Ill-informed articles on gender and the Australian Defence Force in the media are not exactly new. However, a recent article in the Daily Telegraph entitled ‘RAAF pilots to consider duties of women before bombing infrastructure in war zones’ reached a new low.
Rather than celebrating the ground-breaking work being undertaken by the three services and some incredible officers employed therein, it mocked the application of a gender perspective to military operations. What’s more, the article was riddled with easily rebuttable inaccuracies.
The article argued that applying a gender perspective would overburden a pilot to the point of inaction, offering an example of a pilot deciding whether to bomb a bridge. The reality is that incorporating a gender perspective has little impact on the bomber pilot. Major targeting decisions such as these are not made by individual pilots. They are made by an operational commander who already draws on advice from a broad range of experts, including legal and intelligence experts.
But while ensuring that a gender perspective is included makes no difference to the pilot’s mission, it does however improve operational outcomes. For example, in recent operations in Iraq, coalition forces made the decision (within their legal rights) to destroy a bridge that was a route for ISIS attacks on Iraqi security forces. Once the bridge destruction had served its purpose, a replacement bridge was built for the community. But a number of women were reported as drowned crossing the river, and the local community was becoming very frustrated with coalition forces.
It was only when an Australian Gender Advisor was called in to investigate the situation that it was discovered women who used to walk across the bridge were now taking rickety boats instead. The bridge had not been rebuilt with pedestrian access. Once bridge alterations were made to remedy the error, community relations improved, and coalition forces continued to provide important security assistance in the area.
Women and girls, men and boys, experience conflict and instability differently
Women and girls, men and boys, experience conflict and instability differently. The United Nations recognised this fact nearly 20 years ago when it passed resolution 1325. Since then, they have passed an additional seven resolutions on the subject of women, peace and security. The resolutions require members of the UN to apply a gender perspective to a range of activities undertaken as part of the maintenance of international peace and security. These activities include intelligence, deliberate planning, population protection, and security sector reform.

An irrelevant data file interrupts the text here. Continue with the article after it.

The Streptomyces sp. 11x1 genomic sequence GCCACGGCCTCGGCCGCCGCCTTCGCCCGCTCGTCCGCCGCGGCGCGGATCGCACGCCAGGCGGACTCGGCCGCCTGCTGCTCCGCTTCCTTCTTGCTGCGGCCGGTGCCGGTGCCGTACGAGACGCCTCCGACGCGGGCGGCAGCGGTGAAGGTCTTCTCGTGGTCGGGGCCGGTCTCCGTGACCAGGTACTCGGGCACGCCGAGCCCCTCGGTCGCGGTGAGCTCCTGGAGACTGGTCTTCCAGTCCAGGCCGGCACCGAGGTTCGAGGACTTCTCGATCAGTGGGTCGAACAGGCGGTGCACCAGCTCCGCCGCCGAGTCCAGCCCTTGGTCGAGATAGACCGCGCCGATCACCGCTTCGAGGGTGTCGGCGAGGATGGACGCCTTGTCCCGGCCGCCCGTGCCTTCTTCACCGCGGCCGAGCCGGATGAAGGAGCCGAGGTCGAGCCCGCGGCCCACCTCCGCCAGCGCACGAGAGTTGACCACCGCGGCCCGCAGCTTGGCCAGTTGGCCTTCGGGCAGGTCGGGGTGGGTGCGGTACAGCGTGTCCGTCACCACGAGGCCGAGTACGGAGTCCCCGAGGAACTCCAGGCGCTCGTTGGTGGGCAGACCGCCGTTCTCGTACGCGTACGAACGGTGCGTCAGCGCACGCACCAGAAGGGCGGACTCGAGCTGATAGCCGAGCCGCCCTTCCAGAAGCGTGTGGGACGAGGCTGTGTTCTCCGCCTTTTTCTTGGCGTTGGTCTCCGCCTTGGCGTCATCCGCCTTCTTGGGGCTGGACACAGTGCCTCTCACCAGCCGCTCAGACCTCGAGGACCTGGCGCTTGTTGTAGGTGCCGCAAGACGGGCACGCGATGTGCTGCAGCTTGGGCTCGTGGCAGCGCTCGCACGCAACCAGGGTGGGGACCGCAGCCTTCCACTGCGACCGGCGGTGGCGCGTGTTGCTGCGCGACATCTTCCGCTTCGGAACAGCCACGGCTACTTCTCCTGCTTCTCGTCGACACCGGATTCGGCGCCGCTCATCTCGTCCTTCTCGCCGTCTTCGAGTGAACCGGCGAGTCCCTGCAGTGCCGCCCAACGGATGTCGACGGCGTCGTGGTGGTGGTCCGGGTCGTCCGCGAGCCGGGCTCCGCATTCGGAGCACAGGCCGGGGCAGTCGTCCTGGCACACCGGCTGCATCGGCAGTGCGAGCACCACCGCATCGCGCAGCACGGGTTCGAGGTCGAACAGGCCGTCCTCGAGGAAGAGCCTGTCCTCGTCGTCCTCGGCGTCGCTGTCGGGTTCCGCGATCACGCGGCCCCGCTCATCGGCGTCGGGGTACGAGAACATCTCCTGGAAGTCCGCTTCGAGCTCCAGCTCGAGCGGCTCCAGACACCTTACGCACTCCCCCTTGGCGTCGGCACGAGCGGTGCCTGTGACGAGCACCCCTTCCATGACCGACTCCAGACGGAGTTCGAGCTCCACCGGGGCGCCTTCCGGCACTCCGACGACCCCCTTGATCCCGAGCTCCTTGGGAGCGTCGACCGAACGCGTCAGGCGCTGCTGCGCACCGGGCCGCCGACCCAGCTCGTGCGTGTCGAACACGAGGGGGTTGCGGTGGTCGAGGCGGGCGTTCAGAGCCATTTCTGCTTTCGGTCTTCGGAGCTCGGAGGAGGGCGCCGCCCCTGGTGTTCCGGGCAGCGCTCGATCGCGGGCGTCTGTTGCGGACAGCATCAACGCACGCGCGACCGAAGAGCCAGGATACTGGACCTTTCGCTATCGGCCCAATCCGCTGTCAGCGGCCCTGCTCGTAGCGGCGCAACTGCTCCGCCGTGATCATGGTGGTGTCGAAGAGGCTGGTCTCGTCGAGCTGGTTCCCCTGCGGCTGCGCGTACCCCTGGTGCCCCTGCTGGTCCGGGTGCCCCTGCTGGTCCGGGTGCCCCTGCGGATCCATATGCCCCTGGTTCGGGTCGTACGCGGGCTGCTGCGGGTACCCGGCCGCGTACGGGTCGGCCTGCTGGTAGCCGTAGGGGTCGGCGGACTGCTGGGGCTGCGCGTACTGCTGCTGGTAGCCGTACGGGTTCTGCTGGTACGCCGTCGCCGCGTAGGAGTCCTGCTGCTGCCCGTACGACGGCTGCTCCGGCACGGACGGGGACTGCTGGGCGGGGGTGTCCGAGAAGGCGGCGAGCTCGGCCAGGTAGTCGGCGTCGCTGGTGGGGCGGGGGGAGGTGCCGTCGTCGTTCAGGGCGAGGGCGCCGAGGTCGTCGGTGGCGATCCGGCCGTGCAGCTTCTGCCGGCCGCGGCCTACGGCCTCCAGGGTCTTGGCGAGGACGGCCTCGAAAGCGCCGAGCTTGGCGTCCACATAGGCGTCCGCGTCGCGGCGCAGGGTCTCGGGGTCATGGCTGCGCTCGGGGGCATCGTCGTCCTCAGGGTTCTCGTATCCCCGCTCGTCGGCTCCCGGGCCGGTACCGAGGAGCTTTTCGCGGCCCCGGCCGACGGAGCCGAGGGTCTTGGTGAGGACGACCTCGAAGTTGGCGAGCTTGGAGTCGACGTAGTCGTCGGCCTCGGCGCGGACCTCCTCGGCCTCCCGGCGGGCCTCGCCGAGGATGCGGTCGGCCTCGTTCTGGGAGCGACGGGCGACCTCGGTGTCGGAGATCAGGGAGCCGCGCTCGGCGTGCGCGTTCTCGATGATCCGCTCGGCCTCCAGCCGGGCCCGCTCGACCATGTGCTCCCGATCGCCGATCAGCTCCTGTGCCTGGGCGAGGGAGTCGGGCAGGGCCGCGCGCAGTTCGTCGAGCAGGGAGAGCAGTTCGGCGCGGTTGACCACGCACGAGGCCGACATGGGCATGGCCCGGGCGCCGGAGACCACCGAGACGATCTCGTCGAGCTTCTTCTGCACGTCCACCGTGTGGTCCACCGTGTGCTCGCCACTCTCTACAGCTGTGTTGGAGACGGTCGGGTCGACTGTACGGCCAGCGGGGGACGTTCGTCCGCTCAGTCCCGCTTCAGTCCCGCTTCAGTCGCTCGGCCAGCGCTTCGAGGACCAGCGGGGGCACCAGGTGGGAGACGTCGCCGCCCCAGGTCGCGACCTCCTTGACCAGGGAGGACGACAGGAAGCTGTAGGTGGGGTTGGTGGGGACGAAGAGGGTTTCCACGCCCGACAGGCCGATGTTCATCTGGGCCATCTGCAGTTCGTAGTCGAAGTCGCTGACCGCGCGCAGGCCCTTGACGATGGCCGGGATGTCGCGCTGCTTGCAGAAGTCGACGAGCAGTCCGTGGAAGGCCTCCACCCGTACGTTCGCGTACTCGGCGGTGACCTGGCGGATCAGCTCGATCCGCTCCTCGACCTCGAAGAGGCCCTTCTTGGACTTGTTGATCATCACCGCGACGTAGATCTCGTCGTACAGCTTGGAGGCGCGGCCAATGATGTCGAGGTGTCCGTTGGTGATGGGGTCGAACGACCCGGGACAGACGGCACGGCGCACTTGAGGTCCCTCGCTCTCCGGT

Seventy-nine countries have National Action Plans on Women, Peace and Security. Australia launched its inaugural national action plan in 2012. Although they were a little slow off the bat, by 2013, the Australian Defence Force was becoming one of the strongest implementors of this whole of government policy.
Bruce Relph, the NSW President of the Australian Peacekeeper & Peacemaker Veterans Association, was quoted in the article saying that the consequences of military on the lives of women are not in line with the realities of modern warfare.
“Gender advisers are an essential component of command and planning teams to effectively integrate these resolutions, until such time as gender perspective becomes a routine planning concept”
But the first Gender Advisor to the Chief of Defence Force, Jennifer Wittwer, responded saying Relph’s comments “are not consistent with those of the UN and NATO, which have actively implemented UN Security Council Resolutions on women, peace and security… Gender advisers are an essential component of command and planning teams to effectively integrate these resolutions, until such time as gender perspective becomes a routine planning concept.”
Wittwer went on to say “gender perspective is an important element of modern approaches to conflict, including covert counter-insurgency, stabilisation, peacekeeping and peace building. It is also about more than the gendered roles of women; it takes into account the different security needs and concerns of women and men, including the roles women may take as combatants, bush wives, etc, and not just as victims.”
This view is reinforced by the Department of Defence: “..by exploring and thinking through a range of perspectives and circumstances, Defence is better able to understand the operating environment and the means to optimise outcomes and minimise risks to non-combatants.”
Applying a gender perspective to military operations means our troops can have the best possible understanding of a conflict zone, the causes of insecurity, how to accurately respond to security threats, and how best to protect civilians. This is necessary for a professional armed force operating in contemporary conflicts experienced across the world today. As such, Defence should be congratulated for developing a doctrine note on applying a gender perspective in contemporary operations, not derided by mainstream press.
Susan Hutchinson is the Executive Director of Azadi-e Zan, a new NGO helping Afghan women’s rights defenders since the fall of Kabul. She lives with a chronic disabling illness. Before becoming ill she was the Civil-Military Advisor for the Australian Council for International Development. Susan continues to focus her energy on women’s experiences of conflict and is currently undertaking a PhD on women, peace and security at the Australian National University’s Coral Bell School.